Yet what of the implications of all this bench-warming for his inclusion in the England squad for Euro 2012? After all, with Mancini’s compatriot, Fabio Capello, having shown himself time and again to be dogmatic about picking people on the basis of club form, it is understandable that Johnson might feel nervous about his participation in Poland and Ukraine, particularly having missed out on South Africa. One of the brightest emerging talents in English football, he will be 25 this summer and, whatever his public pronouncements, he could be forgiven for feeling that his time sitting on the sidelines has been served, certainly at club level. A first major tournament at 27 would be a scandal for a player of his abilities. 

It could be that leaving Eastlands would have given him the best chance of securing the regular first-team football that could propel him to the forefront of Capello’s thoughts, and that City’s contract offer has merely tried to ward this off. If Capello wishes to go for two inverted wingers in a 4-2-3-1, as seems the case, then Johnson is ostensibly competing with former Middlesbrough teammate Stewart Downing and Theo Walcott (Lennon seemingly out of favour) to play on the opposite flank to Ashley Young. A little over a year ago, he was flying toward the front of that queue, having scored the third in a four-goal romp past Bulgaria at Wembley on competitive debut. Four days later he slid home an excellent goal in England’s 3-1 win against the Swiss in Basel, a shallow run off the right flank being found by a Gerrard pass that was taken slickly round the advancing keeper and dispatched with aplomb. He was rewarded for these substitute performances with a full 90 minutes in the next match – the 0-0 draw with Montenegro – but played only 20 minutes in the remaining five qualifiers. 

While the fact that Johnson had still been having an impact when he came on for City speaks volumes for his raw ability, he nevertheless looked rusty and out of rhythm (vital for the winger’s art) for England against Spain. It is surely the case that he now needs more regular game time. He is a mercurial talent, a player who – all joking aside – would doubtless be more highly valued on the continent, yet one who, despite his rare gifts, seems curiously underappreciated here. Then again, we do have a certain amount of previous as far as maverick talents… 

The 1970s was the golden era of wasted talent – a World Cup won with bulldog discipline (and home advantage) saw Sir Alf Ramsay and then Don Revie (tri-)lionize the prosaic at the expensive of the outré, Stan Bowles, Frank Worthington, Alan Hudson, Rodney Marsh, Peter Osgood, Charlie George, Tony Currie et al doubtless pulling their not insubstantial hair out at the injustice of it all as they amassed a mere 46 caps between them. Or, to put it another way, four more than David Batty.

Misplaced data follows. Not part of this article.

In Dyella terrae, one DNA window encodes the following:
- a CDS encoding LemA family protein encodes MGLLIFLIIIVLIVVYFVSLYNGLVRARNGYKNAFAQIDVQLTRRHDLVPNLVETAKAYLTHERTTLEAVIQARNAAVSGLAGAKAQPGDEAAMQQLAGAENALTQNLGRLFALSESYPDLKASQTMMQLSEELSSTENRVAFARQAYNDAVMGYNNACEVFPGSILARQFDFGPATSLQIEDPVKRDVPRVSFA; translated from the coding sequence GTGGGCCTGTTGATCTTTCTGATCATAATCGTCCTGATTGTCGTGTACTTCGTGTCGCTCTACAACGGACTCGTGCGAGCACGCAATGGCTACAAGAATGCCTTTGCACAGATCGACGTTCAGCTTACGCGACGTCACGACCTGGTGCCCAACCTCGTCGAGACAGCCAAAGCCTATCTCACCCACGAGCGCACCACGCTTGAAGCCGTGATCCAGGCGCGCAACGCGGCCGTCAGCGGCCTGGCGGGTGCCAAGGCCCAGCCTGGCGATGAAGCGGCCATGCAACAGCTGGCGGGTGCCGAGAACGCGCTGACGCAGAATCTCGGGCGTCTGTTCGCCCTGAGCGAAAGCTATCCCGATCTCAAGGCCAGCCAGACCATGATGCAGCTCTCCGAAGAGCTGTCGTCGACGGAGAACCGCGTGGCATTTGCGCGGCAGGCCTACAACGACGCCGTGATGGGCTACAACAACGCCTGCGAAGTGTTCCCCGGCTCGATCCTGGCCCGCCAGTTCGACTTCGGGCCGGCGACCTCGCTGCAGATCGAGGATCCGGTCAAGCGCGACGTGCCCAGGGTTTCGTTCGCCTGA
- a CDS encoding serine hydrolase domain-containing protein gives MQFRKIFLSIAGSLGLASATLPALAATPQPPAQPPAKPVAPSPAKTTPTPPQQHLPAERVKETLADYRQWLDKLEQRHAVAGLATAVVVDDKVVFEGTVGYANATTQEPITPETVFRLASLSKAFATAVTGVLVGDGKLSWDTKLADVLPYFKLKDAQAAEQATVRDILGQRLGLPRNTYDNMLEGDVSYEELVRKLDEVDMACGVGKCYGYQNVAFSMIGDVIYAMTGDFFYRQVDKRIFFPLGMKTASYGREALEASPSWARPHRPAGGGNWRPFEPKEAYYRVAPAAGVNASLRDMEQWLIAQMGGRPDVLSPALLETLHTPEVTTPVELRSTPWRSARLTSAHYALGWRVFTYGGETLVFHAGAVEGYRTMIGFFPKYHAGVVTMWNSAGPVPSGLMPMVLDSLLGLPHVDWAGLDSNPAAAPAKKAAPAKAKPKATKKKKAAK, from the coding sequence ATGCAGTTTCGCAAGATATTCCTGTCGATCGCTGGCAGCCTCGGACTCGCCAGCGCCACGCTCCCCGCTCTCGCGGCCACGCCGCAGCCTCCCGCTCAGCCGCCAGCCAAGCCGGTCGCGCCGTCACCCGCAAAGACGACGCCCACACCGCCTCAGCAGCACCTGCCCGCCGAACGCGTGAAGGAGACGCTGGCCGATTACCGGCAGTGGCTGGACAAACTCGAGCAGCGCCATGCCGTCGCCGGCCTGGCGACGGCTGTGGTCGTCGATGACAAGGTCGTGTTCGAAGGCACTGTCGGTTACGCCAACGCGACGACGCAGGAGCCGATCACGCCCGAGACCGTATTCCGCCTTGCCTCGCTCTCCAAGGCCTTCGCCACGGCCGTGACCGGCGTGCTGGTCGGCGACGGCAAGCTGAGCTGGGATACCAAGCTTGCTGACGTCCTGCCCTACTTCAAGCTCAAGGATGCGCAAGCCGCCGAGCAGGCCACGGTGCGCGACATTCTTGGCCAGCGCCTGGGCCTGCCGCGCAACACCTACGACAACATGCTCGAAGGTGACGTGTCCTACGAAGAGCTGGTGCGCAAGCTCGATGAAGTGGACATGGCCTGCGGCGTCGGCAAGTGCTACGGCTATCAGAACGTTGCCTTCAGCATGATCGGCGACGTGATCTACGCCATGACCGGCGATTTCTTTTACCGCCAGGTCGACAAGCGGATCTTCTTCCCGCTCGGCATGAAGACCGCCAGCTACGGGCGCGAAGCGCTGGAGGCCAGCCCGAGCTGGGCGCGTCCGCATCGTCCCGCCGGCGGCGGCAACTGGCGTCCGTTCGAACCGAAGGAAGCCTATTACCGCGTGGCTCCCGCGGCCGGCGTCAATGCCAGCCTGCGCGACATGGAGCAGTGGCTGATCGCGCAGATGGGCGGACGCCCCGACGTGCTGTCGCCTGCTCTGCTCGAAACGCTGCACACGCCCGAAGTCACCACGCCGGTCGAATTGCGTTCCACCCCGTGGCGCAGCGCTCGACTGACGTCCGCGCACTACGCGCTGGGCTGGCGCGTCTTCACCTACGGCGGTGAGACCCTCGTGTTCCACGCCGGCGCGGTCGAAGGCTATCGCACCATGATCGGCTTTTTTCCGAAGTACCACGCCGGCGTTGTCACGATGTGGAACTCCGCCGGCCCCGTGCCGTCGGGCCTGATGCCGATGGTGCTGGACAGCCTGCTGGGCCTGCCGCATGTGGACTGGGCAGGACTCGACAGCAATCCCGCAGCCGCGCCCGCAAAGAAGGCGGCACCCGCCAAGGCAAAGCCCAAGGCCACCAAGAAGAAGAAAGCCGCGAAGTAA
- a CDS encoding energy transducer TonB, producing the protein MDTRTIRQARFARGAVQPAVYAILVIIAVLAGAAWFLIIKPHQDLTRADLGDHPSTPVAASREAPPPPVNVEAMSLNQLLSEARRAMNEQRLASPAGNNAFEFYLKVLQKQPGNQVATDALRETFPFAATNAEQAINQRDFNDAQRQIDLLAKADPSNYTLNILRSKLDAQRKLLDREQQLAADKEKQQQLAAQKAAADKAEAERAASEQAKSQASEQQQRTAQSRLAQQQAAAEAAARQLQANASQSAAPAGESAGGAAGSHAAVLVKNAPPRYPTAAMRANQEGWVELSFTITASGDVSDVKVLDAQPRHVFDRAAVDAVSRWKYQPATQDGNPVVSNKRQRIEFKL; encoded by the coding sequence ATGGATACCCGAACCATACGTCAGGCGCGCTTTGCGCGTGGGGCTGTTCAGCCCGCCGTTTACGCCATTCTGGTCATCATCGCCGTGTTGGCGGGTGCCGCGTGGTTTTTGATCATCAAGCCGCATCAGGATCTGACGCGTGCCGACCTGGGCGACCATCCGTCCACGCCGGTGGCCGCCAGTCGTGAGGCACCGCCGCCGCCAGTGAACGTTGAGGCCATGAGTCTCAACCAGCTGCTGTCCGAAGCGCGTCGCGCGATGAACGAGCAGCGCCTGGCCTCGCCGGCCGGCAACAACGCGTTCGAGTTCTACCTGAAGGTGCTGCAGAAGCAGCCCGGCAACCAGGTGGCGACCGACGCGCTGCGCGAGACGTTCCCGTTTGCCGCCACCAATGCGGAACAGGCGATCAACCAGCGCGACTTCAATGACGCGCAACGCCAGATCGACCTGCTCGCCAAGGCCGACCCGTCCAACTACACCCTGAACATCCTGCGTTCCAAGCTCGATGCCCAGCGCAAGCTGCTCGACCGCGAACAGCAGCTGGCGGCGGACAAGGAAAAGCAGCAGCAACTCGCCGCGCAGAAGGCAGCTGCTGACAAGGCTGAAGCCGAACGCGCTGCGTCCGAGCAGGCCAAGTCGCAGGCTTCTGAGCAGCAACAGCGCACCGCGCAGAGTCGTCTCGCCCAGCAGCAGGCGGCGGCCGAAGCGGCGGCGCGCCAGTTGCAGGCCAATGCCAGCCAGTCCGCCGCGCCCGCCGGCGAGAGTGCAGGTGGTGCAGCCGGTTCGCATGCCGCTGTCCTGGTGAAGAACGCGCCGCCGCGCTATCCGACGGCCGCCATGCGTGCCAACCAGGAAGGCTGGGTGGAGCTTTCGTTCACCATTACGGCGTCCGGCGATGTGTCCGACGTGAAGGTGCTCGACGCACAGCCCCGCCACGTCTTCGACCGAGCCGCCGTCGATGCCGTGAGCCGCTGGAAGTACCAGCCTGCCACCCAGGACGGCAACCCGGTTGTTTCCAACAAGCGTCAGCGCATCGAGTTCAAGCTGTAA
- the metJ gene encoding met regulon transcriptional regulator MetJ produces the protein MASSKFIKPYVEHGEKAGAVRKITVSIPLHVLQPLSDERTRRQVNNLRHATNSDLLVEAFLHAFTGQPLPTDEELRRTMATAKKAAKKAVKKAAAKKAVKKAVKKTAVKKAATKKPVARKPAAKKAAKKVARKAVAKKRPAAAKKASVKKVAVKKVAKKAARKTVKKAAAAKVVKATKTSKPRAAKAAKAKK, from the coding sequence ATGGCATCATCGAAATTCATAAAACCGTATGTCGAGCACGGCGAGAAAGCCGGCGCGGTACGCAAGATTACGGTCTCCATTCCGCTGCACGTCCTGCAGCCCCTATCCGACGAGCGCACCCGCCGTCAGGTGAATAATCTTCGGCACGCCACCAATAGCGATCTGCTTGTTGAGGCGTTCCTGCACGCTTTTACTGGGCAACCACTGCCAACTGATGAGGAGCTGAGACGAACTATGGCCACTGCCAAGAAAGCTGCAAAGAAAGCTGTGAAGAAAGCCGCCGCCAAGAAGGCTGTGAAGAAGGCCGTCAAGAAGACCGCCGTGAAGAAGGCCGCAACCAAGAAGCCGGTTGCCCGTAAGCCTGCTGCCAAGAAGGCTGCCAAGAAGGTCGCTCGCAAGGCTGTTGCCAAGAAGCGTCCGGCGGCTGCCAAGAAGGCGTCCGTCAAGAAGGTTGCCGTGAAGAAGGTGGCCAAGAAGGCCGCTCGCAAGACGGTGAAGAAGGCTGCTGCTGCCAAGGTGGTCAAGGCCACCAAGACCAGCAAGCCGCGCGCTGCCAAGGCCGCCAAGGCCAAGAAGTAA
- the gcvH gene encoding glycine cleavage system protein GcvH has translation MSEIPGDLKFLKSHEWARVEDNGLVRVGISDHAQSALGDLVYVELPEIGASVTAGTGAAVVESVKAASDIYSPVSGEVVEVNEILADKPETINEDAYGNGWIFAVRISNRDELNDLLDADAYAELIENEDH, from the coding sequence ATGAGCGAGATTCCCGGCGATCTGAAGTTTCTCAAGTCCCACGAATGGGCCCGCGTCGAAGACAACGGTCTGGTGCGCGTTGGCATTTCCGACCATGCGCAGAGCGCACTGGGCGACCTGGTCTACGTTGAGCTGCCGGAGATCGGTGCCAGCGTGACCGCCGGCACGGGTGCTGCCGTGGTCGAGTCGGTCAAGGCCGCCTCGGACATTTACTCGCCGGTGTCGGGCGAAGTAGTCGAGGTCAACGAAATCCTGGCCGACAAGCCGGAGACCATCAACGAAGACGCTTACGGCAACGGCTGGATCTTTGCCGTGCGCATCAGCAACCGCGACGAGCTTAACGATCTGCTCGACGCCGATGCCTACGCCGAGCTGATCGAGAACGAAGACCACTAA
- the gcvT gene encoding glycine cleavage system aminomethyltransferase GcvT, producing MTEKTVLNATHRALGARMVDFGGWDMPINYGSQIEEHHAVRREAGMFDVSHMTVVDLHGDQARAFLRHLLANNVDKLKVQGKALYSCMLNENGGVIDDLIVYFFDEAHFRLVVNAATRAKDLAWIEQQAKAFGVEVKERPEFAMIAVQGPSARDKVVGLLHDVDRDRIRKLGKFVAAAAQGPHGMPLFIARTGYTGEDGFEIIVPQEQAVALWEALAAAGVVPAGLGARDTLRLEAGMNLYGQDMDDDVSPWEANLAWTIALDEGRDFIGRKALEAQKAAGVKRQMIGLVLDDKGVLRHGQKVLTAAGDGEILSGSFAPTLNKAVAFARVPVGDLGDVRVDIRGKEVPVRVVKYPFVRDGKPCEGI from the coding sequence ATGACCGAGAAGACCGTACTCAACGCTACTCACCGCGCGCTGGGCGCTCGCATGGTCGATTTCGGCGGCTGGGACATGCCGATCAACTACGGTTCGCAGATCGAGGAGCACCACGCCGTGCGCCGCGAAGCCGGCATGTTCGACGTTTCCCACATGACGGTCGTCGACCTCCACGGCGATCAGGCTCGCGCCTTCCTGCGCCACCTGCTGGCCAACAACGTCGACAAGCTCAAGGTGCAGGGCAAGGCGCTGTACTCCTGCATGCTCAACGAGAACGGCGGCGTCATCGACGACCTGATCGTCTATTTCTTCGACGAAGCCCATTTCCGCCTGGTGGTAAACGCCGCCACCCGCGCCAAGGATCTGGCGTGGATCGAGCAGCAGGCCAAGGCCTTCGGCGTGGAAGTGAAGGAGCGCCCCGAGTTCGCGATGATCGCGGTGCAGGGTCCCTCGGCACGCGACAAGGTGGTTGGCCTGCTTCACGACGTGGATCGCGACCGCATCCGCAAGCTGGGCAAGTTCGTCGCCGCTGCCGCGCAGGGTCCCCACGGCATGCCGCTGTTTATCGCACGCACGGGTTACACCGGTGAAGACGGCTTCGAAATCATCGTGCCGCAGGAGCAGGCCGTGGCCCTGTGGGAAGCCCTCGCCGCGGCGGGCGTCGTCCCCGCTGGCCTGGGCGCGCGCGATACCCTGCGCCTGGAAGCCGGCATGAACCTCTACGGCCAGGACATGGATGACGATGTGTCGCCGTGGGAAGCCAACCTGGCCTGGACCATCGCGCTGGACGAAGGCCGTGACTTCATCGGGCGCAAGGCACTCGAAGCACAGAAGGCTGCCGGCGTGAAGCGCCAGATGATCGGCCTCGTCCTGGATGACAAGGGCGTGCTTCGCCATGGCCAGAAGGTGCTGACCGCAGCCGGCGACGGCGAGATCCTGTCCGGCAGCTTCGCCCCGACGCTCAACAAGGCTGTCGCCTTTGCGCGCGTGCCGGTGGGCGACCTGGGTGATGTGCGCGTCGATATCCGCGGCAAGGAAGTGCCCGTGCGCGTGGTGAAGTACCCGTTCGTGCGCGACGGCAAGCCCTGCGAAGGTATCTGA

Plus ca change...: Bowles attempts to pass Claudio Gentile

Unlike space-hoppers, flares and police fit-ups for suspected terrorists, however, this creativity-aversion at the FA was not just a phenomenon of the 1970s. English football seems to have possessed a couple of players in each decade who were, if not outcasts exactly, then woefully undervalued. The 1980s ought to have been bestridden by Glenn Hoddle, yet he won a comparatively paltry 53 caps, while the likes of winger Peter Barnes (22) and playmaker Micky Hazard (0) were left unpolished or untouched. The 1990s was the decade of the great enigma of English football, Matt Le Tissier, a man with the most natural, languid strike of the ball, good enough to have an entire Goal of the Season devoted to him and a player admired by the young Xavi, no less, yet who won only a paltry 7 caps. The noughties’ great underachievers are harder to pinpoint, if only because the continual exposure to Champions League football and the influx of enlightened continental methods has brought a torrent of modernity flushing through the shit-filled Augean Stable of the Charles Hughes/Don Howe ‘philosophy’, but someone like Joe Cole, despite his 56 caps, remains a player who, a scapegoat all too often, has withered where he might have bloomed. Is this the tradition of neglect that Adam Johnson will prolong? 

Irrespective of the fact that it is two Italians presently holding him back, there is hardly a tub-thumping, tabloidal outcry for him to be more frequently utilized by In-ger-land; and it is not as though we – or football – are blessed with natural dribblers (the sort who can beat men from a standing start and not just through raw speed in stretched games: Ginola, Di Canio, and their ilk). When all is said and done, there’s a simple truism with football: some people have got it, some haven’t. And either we just don’t realize it with Johnson yet or we are being woefully negligent. Along with Jack Wilshere, Phil Jones and the still-just-about young Wayne Rooney, he should comprise the world-class vanguard of England’s medium-term efforts, not an underappreciated luxury – a Ferrari in the garage – at rich old Eastlands.